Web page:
Pretty Heels but Not So Pretty Feet

There once was an old woman who lived in a…high heel? Okay, so that’s not exactly how the story goes, but if it did, that would be the crankiest woman in the world. It is proven that it’s four times more likely that women will suffer from foot or ankle pain issues than men, due to the shoes they wear. A shoe with just a two inch heal can actually cause a 57% increase in pressure on the forefoot. Every woman knows that sometimes beauty comes with a price, but how much are you willing to pay?

Though sometimes difficult to understand, knowledge about your own anatomy and potential issues can be very beneficial. The forefoot, midfoot and hindfoot are the three subdivisions that make up the foot. In addition to the 26 bones, the foot and ankle use tendons, muscles and over 100 ligaments to work normally. The foot is similar to a machine, so if an issue occurs with one area, it can affect the entire foot and even other leg joints. Injuries to the foot can range from purely irritating to even debilitative at times.

I am sure most of you have heard the phrase “Women are from Venus, men are from Mars.” It is weirdly true, even when it comes to feet. Everything about a woman’s foot is smaller; the metatarsals, the toes, the ball of the foot, the arch. The foot and ankle joints have a 20 to 25 percent lower volume and surface area and up to 16 percent thinner cartilage. Greater laxity in female ligaments and plantar flexion (flexion of the foot up and down) cause a greater range of motion in the ankle and a larger possibility for foot pain and injuries.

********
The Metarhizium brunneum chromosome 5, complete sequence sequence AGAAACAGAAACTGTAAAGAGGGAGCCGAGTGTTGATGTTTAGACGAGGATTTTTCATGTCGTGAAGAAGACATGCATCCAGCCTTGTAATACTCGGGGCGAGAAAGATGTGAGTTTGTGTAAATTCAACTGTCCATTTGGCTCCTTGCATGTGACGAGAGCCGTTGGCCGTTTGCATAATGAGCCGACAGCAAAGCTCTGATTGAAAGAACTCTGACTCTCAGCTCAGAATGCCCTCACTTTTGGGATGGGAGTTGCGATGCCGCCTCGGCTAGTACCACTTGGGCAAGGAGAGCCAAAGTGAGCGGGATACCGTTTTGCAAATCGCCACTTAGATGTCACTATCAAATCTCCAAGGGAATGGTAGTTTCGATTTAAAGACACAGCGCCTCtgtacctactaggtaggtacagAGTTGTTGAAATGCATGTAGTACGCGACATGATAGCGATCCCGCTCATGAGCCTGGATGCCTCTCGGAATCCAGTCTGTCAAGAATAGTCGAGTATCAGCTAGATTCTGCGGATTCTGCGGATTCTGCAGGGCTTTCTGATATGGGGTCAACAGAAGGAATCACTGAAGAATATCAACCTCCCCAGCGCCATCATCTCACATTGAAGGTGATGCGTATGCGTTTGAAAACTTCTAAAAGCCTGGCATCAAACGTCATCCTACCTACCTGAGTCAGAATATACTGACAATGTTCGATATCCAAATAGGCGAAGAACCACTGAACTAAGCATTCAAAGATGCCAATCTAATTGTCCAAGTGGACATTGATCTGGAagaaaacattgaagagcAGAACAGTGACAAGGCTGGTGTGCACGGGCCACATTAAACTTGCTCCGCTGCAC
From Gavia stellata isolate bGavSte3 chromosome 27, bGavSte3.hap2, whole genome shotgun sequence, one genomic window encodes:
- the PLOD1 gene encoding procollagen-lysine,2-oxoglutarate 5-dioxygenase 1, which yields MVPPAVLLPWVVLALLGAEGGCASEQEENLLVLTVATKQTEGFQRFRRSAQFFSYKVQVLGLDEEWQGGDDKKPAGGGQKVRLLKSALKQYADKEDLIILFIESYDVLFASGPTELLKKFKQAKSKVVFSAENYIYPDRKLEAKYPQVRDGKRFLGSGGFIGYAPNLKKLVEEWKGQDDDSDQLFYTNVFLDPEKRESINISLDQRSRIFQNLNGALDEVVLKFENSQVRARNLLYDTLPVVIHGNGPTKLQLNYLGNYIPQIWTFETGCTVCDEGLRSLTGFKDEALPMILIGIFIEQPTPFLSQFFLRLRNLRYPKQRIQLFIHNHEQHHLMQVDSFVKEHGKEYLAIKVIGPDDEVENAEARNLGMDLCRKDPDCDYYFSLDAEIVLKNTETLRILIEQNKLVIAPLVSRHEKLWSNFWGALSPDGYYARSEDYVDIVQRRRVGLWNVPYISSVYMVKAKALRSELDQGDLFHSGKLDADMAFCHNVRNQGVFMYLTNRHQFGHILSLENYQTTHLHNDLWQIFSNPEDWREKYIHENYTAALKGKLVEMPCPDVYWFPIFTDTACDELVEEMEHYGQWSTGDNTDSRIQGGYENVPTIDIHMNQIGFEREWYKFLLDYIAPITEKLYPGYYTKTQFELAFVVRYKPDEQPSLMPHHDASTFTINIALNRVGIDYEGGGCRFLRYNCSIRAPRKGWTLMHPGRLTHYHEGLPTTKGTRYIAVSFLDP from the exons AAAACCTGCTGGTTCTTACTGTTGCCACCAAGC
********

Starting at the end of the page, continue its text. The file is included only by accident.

We have seen a woman who worked in retail for 10 years. She wore high heels every day, not thinking about the possible consequences. Now, 20 years later, she has foot pain and weak ankles causing her to fall a lot. High heel shoes do not just affect the feet. A 1.5 inch heel increases knee torque while walking, which may be a reason why women have a higher incidence of knee osteoarthritis. The foot isn’t designed to be put into constant unnatural or stressful positions. So whether you wear high heels often or are living a very physical life, take care of your feet. Think about decreasing the height of your heels and let your feet rest. If that doesn’t help, visit Motion Physical Therapy and let our experienced therapists evaluate your foot biomechanics and create a comprehensive treatment plan.

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